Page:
In my blog posting, I told you about the rumors of Paramount’s vicious fight with Fincher behind the scenes over the running time of the film. We also tried to connect the dots between the departure of Fincher’s planned adaption of Heavy Metal and the rumored fight. Now The Playlist has found an interview with Kevin Eastman, creator of the Ninja Turtles and publisher of Heavy Metal, where he finally confirms the rumors:
“We developed it for Paramount in January… And it was time for them to make a decision [about going forward with the project] and they were at odds with Fincher over another project, ‘The Curious Case of Benjamin Button,’ [because] they wanted him to reduce the running time… and so they said, ‘Until you step up to do what we want you to do with Benjamin, we’re not going to greenlight any other of [your] movies.’ And David said, ‘Fine, fuck you, I’m going to set up [Heavy Metal] somewhere else,’ so we jumped over to Sony and set it up there.”
Yes, Fincher is a bad ass who won’t take crap from anyone – including the studio who has supposedly spent over $150 million on a film aiming for award consideration. I’ve been told that this is his best and worst quality as a filmmaker.
But what if Paramount is right? I loved Fincher’s Zodiac, but I think the theatrical cut could have benefited by losing 20-30 minutes on the back end. (Hey, there will always be a director’s cut on DVD) It seems to me that Paramount might believe they are in the same situation with Button. It is worth noting that around the time of the Heavy Metal departure, the film was supposedly just under three hours long. An AICN reader saw a screening of that cut and admitted that “By an hour and a half/forty five, the audience was getting restless.”
Anne Thompson’s sources claim the film has since been cut to around two and a half hours, which probably meets with Fincher’s studio obligations. But is that still too long? Another website reports that the latest cut is around two hours and fourty minutes. I havent seen the film, but the scenes Paramount and Fincher decided to screen at Telluride dragged in parts. I’m hoping the pacing issues will be resolved in the finished movie / in the context of the finished movie, because this film has the potential to be really magical.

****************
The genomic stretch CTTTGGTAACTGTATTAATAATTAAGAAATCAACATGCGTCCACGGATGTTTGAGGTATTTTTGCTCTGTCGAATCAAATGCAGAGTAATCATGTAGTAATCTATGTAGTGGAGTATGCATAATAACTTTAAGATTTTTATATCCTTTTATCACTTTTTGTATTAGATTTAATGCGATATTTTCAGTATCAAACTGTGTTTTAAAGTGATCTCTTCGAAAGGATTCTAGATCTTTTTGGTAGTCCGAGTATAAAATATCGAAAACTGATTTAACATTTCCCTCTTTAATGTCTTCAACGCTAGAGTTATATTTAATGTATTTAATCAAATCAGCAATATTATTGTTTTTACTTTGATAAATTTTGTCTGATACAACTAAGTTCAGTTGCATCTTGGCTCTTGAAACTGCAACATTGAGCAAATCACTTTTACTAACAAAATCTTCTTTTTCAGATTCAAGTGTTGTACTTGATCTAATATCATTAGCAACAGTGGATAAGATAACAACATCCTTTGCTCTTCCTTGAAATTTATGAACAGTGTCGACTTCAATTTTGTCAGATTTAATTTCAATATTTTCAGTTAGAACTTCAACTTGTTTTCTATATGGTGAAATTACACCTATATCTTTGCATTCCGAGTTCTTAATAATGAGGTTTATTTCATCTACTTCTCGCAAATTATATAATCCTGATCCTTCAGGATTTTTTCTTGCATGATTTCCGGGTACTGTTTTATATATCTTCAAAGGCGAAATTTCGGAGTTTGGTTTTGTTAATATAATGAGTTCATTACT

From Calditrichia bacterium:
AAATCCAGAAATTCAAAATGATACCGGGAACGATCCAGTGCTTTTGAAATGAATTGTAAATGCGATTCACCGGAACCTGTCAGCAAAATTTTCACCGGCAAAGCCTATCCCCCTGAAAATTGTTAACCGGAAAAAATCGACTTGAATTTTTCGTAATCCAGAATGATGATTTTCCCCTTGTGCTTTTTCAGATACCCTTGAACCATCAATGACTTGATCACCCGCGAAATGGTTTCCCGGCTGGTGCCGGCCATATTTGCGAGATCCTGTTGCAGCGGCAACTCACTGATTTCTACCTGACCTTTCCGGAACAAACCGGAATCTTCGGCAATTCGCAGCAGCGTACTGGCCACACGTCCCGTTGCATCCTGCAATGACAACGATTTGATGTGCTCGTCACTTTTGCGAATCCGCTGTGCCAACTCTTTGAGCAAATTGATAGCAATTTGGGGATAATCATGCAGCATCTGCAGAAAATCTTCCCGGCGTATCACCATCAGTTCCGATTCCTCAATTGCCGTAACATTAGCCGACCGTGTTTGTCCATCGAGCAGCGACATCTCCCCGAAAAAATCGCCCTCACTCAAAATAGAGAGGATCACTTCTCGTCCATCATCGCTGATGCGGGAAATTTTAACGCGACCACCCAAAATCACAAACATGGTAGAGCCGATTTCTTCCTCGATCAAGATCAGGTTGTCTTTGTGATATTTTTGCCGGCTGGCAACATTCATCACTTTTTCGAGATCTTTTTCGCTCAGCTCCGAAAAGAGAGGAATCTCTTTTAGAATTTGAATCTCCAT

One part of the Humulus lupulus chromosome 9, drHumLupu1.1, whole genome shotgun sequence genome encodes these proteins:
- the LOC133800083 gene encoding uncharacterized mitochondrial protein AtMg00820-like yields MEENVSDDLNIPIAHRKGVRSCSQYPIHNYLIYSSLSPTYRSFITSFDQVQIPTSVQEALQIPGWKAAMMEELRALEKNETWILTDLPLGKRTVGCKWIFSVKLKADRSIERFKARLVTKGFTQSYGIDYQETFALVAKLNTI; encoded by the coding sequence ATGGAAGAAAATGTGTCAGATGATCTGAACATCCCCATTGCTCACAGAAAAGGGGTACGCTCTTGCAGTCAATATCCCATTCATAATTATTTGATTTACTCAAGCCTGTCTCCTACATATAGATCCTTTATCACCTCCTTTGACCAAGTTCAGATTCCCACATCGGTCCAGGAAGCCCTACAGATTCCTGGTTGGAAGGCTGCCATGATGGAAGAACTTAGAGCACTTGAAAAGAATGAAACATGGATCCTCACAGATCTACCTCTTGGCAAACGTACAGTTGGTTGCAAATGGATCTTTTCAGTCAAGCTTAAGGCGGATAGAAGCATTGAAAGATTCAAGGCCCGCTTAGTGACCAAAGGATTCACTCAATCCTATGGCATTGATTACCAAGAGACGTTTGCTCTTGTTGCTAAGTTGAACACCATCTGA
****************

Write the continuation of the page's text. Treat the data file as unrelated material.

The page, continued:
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Director David Fincher (Se7en, Zodiac) is set to co-direct, oversee and produce an animated feature film based on Heavy Metal Magazine, the adult fantasy and sci-fi publication founded in the ’70s that’s still in print today. The R-rated flick will consist of eight or nine individual animated tales, each to be helmed by a different director, so expect some rather far-out names added to the project shortly.
At this time, Fincher, Kevin Eastman, who co-created Teenage Mutant Ninja Turtles and now owns and runs Heavy Metal (hmm, didn’t know that), and Tim Miller, whose California-based Blur Studio (Transformers: The Game, NFL graphics on Fox) will handle the animation, will each produce and helm a tale, leaving five or six open for those whose brain/PC is calculator-less. Scantily clad babes (and dudes) with hyper-musculature wielding axes and beheading mega-beasts via the mind who brought Fight Club to life. Ooh la la. Not even the most bummed dude on Earth is bumming on a random carpet stain today. And again, major props to Paramount Pictures for allowing Fincher to do whatever he pleases.
Some may recall that two animated Heavy Metal (1981′s Heavy Metal, Heavy Metal 2000) films already exist, both of which are usually found in the cult section of the video store you used to go to. Somewhere Sexman is trying to pass for 18 with a mustache made from chocolate milk, I have no doubt.
Discuss: \m/ or …zzzz?
Source Link: Variety